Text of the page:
To Robert Frost's question of whether the world will end in fire or ice, Robert Altman answers: Ice. Ice does not make as exciting a catastrophe as fire. By definition, it is numbing.

And numbing is really the word for Altman's film "Quintet," with its dull, icy landscapes occasionally tracked through by people who are freezing both inside and out. The premise is that another Ice Age has come, complete with energy shortage, and the few survivors have no personal energy left for sex or emotions, only for playing a board game called "Quintet."

The rules of the game are left vague, but it doesn't look as good as a rousing game of Monopoly. Five grim players sit about with three pieces each, and talk about killing off other pieces. A sixth person stands by to challenge the survivor.

This game, it is explained, is the only interest left in life because its emphasis on death makes people feel alive by contrast. So the game moves off the board to killings that are as passionless as the removing of pieces. Thus the point is that life is a game, death is a game, or something.

Why an international collection of stars has been persuaded to go through these manuevers is a mystery, although the obfuscation might have confused some of them into believing that the film has symbolic meaning. Except for a jolly Brigitte Fossey, who is killed off early in the film, these stars all wander about numbly: Paul Newman, Bibi Andersson, Vittorio Gassman, Fernando Rey, even Nina Van Pallandt. The liveliest characters left are a pack of dogs frequently pictured eating corpses, so perhaps the meaning, after all, is that the world has gone to the dogs.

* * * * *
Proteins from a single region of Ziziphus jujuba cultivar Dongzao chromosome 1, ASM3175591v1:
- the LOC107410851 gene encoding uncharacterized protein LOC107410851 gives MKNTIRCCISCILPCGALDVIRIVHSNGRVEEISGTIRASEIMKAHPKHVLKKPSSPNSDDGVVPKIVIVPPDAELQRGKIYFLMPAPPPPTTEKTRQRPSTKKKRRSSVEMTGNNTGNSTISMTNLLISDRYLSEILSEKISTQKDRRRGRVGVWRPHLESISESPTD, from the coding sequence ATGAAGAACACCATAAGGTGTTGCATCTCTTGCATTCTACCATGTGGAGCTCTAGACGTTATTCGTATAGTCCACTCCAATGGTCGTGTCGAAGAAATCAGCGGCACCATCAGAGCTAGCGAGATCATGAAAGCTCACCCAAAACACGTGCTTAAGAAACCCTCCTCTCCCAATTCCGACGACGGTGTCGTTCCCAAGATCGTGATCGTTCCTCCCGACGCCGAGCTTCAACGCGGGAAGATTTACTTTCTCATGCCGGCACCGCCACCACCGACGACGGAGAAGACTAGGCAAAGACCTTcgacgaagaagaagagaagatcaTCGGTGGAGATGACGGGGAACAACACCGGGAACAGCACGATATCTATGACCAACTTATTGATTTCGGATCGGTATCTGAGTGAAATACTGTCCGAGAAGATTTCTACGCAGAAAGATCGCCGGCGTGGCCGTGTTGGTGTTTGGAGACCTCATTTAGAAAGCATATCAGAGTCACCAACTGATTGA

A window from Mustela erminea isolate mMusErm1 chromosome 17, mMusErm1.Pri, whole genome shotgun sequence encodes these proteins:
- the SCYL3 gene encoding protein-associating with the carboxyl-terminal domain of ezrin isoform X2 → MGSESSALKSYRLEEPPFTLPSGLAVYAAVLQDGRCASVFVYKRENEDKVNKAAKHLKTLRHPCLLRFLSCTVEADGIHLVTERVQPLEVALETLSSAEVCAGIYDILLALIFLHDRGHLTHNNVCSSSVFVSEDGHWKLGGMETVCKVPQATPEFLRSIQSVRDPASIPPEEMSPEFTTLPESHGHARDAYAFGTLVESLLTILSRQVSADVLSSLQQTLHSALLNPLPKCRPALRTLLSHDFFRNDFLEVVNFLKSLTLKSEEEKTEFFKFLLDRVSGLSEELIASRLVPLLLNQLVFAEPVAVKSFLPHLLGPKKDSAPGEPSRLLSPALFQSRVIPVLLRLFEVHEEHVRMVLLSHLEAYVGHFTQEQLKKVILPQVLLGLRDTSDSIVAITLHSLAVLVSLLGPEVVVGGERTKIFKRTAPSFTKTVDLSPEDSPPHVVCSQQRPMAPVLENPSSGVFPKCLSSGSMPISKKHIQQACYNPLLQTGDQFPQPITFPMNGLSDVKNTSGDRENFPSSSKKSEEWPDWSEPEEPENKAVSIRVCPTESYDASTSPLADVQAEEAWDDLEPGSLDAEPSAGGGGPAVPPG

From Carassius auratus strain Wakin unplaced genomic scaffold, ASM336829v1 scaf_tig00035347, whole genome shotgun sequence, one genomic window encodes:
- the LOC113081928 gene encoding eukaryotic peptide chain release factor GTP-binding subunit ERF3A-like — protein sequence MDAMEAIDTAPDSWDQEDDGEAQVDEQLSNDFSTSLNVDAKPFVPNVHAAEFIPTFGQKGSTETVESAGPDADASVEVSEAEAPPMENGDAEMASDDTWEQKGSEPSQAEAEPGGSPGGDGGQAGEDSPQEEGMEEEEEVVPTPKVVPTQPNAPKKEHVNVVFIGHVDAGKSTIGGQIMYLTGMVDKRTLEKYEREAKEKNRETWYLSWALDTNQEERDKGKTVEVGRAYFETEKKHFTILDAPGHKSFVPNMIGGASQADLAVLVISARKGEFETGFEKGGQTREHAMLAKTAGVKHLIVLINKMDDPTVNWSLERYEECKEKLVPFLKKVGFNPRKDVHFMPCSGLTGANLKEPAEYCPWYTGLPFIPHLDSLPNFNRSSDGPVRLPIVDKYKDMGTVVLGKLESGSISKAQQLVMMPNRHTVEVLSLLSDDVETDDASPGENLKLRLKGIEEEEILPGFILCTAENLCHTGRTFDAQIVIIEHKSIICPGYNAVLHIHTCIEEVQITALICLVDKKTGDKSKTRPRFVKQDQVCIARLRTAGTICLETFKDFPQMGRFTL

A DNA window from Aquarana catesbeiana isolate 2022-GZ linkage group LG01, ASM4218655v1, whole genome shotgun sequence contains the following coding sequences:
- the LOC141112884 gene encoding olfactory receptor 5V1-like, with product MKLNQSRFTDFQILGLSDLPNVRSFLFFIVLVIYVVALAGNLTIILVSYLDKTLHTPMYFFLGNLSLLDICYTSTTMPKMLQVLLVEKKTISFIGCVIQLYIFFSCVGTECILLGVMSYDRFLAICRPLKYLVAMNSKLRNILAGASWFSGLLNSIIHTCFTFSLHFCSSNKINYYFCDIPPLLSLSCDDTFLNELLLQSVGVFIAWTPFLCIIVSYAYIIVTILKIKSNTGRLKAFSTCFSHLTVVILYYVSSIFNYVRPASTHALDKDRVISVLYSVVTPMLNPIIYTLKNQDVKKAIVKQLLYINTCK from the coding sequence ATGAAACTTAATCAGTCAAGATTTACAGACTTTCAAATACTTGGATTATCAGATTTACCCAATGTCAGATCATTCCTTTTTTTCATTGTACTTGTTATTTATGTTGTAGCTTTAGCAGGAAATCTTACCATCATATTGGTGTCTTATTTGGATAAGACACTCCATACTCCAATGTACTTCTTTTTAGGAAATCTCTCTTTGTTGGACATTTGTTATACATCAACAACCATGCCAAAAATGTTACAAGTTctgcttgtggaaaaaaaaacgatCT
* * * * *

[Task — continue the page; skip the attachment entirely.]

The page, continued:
This film needed only an adjustment of attitude to be a truly original comment on futurism. The typical holocaust film of the world-ending-in-fire could have been magnificently parodied in this ice version. Suppose everyone had been wiped outexcept one representative celebrity from each of many countries, all of them reduced to the same gibbering listlessness.

Elements from our current culture are there, probably accidentally, that suggest that the freezing could be its logical extension. Last year's fashions, such as the loose look and scarf-entwined heads, are worn by people who are no longer interested in being decorative. The stark white furnishings remaining include a Bertoia wire chair. Overblown photographs of faces from apparently extinct races stare from the walls. People don't see any point in having babies. Sexual gratification is entirely oral, and only from thumb-sucking. And the trains don't run any longer.

But it's no good discovering these last signposts in the ice. The only thing this film certainly does not have is a sense of humor.

QUINTET -- AMC Carrollton, K-B Janus, White Flint.